Presidential Recognition for Darwin Day?

Darwin Day 2010

There’s a campaign/petition afoot from the American Humanist Association to get President Obama to officially declare February 12th as Darwin Day. The AHA is the official organization in charge of Darwin Day. The petition:

As an American who values scientific inquiry and integrity, I urge you to issue a presidential proclamation recognizing Darwin Day on February 12. Darwin Day is celebrated every year on the anniversary of Charles Darwin’s birthday in 1809, and is a day in which people gather together to commemorate his life and work. Charles Darwin was the first to propose the groundbreaking scientific theory of evolution by natural selection—a theory that has done more to unify and bring understanding to the life sciences than any other—and Darwin Day is a celebration of this discovery and of scientific progress.

I believe that issuing this proclamation will send a powerful message that scientific discovery and integrity in our society are top priorities—priorities that are needed now more than ever as extremists with narrow ideological agendas are attempting to undermine science in our schools.

Please stand with me and countless others who value science and discovery by issuing the following or a similar proclamation on Darwin Day.

A Proclamation

Charles Darwin was the first to propose the scientific theory of evolution by natural selection. On Darwin Day, celebrated on the anniversary of Darwin’s birth on February 12, 1809, we celebrate the life and discoveries of Charles Darwin and express gratitude for the enormous benefits that scientific knowledge, acquired through human curiosity and ingenuity, has contributed to the advancement of humanity.

It is sobering to imagine where the human race would be today without advances in science. Science has helped us to live longer by enabling us to find cures for diseases and alleviating pain and suffering. It has allowed us to travel before unimaginable distances, to interact with and understand people of other cultures and recognize what makes us similar as well as what makes us unique. It has allowed us to understand and maneuver in our world and has provided us insight into the complexities of life.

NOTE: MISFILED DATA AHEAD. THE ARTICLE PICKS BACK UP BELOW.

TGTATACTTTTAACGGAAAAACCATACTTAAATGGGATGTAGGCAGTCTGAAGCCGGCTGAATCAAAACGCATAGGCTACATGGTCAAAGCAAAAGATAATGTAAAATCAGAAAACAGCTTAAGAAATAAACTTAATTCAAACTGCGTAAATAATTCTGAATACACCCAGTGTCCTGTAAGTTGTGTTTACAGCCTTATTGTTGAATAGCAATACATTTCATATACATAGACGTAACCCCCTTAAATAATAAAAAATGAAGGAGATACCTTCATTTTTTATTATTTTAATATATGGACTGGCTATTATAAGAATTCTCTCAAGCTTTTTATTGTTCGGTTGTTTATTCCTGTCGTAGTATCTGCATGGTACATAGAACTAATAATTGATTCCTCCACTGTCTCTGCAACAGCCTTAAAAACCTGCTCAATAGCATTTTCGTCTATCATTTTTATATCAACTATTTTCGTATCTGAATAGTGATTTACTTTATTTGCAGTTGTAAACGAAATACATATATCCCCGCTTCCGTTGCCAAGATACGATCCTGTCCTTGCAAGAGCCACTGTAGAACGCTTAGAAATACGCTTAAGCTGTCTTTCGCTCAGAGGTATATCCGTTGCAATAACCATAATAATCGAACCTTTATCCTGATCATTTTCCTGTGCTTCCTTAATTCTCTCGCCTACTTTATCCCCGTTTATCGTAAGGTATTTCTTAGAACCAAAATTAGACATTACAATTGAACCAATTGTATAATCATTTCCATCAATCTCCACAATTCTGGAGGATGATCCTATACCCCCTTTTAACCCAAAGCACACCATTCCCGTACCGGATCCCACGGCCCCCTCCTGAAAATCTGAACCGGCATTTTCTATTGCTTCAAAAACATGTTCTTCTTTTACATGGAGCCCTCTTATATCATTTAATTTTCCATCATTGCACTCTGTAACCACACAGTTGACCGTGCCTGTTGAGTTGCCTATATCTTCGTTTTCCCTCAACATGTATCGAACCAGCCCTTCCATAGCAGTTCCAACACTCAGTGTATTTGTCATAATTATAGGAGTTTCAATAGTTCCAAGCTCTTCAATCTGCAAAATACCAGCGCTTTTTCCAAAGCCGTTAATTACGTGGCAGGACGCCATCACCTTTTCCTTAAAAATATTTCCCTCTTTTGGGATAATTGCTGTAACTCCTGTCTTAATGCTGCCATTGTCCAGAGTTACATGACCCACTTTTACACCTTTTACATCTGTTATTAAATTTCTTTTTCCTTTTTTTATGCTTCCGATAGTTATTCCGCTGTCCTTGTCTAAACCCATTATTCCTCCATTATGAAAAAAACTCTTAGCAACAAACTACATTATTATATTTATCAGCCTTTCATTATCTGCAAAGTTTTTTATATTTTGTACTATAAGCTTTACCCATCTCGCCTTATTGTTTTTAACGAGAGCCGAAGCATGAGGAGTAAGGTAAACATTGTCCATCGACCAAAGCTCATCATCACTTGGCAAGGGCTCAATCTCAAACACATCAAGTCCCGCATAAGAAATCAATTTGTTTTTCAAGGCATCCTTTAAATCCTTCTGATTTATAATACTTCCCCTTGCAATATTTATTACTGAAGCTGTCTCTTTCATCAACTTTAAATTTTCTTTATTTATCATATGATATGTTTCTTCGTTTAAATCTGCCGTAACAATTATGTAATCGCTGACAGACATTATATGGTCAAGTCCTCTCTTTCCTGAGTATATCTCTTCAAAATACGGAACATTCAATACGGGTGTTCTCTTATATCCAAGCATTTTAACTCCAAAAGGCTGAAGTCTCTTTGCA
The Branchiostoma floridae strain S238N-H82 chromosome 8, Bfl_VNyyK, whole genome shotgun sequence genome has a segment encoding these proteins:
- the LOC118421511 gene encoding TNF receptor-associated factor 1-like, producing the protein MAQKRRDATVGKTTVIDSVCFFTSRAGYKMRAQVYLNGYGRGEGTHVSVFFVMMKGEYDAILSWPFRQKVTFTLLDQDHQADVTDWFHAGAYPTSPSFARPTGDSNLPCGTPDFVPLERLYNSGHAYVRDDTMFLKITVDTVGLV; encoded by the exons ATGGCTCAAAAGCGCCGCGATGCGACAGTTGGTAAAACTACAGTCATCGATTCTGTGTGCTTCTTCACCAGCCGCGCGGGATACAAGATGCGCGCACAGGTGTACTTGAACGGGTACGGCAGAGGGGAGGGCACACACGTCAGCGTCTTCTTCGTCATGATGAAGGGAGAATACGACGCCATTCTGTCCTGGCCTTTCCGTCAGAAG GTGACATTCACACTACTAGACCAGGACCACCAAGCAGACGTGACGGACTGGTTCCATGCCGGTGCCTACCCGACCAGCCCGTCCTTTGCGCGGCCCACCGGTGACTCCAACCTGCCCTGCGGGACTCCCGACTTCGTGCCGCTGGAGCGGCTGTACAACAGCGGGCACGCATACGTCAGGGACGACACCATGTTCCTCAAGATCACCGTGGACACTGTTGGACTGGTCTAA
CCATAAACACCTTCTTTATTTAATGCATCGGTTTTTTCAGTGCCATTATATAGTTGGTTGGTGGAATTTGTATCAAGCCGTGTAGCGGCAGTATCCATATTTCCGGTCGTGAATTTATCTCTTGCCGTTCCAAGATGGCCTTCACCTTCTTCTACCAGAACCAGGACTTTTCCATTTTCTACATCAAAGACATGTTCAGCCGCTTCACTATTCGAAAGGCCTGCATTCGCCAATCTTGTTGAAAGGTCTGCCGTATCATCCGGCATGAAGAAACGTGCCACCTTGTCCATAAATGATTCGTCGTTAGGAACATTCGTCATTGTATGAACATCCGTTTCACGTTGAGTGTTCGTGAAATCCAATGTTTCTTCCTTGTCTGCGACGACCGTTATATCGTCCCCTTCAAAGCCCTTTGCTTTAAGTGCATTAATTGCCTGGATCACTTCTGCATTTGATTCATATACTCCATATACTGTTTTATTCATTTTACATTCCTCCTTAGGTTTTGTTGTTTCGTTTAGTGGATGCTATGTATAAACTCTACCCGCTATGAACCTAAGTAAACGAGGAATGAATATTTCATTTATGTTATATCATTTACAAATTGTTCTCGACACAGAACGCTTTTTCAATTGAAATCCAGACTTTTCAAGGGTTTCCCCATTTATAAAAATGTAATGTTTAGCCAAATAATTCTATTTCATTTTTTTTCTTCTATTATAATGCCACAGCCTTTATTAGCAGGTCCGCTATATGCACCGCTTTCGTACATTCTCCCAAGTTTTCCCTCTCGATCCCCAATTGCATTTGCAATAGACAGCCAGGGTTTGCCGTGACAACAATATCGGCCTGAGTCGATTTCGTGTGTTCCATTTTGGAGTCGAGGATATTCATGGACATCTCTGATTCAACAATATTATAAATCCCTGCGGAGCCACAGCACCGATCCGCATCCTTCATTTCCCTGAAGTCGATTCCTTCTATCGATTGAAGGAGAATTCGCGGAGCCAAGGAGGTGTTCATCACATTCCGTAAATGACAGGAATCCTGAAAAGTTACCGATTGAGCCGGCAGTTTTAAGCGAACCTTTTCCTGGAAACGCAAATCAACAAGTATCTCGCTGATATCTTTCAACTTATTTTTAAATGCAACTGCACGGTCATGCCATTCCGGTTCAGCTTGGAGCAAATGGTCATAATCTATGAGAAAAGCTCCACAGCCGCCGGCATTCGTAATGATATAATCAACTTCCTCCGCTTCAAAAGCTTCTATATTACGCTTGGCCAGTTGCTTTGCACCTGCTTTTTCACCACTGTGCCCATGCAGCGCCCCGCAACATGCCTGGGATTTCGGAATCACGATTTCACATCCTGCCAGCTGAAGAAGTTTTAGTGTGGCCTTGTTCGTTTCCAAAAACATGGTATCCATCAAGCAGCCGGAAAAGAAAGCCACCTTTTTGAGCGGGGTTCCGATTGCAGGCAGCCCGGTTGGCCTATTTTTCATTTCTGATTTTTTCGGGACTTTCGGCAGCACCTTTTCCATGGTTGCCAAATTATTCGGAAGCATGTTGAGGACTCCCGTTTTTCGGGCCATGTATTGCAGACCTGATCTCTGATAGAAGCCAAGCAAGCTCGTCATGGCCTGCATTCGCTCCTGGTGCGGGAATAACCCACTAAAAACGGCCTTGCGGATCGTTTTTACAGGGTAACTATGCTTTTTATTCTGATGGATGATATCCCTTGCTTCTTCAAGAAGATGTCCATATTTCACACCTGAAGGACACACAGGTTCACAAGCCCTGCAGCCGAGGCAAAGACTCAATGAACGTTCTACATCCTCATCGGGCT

Charles Darwin recognized the importance and power of scientific discovery, and perhaps no one has influenced our understanding about life on earth as much as he. Darwin was an English naturalist, who on his legendary five-year voyage on the HMS Beagle made important observations about the geological and zoological diversity of the lands he visited, which helped spark his theory of evolution by natural selection. Most of what we understand about the diversity of life and the process by which it has adapted and changed has come from his profound insights, and his contribution to the canons of science cannot be overstated.

On this anniversary of Darwin’s birthday, it is important to recognize the contributions he has made to the advancement of science. It is also important that we continue to educate future generations about evolution by natural selection in our science classrooms. We must not water down the significance of Darwin’s theory, nor the breadth of evidence supporting it, and we must at every turn challenge efforts to undermine science so that we can keep alive in our children and grandchildren the wonder of discovery and the eagerness to obtain knowledge.

Now, Therefore, I, Barack Obama, President of the United States of America, by virtue of the authority vested in me by the Constitution and laws of the United States, do hereby proclaim February 12, 2010, as Darwin Day. I call on all Americans to recognize the importance of Charles Darwin and his theory of evolution by natural selection, to endeavor to preserve scientific discovery and human curiosity as bedrocks of American society, and to commemorate this day with appropriate events and activities. In Witness Whereof, I have hereunto set my hand this twelfth day of February, two thousand ten, and of the Independence of the United States of America the two hundred and thirty-fourth.

I signed it. The petition has almost 3,000 signatures, but needs more. Click here to sign it, follow the American Humanist Association (@americnhumanist) on Twitter and retweet their tweets about the petition, and join their Facebook group and spread the petition there as well (and attend the event, too). And it probably wouldn’t hurt to mention it on your blog!

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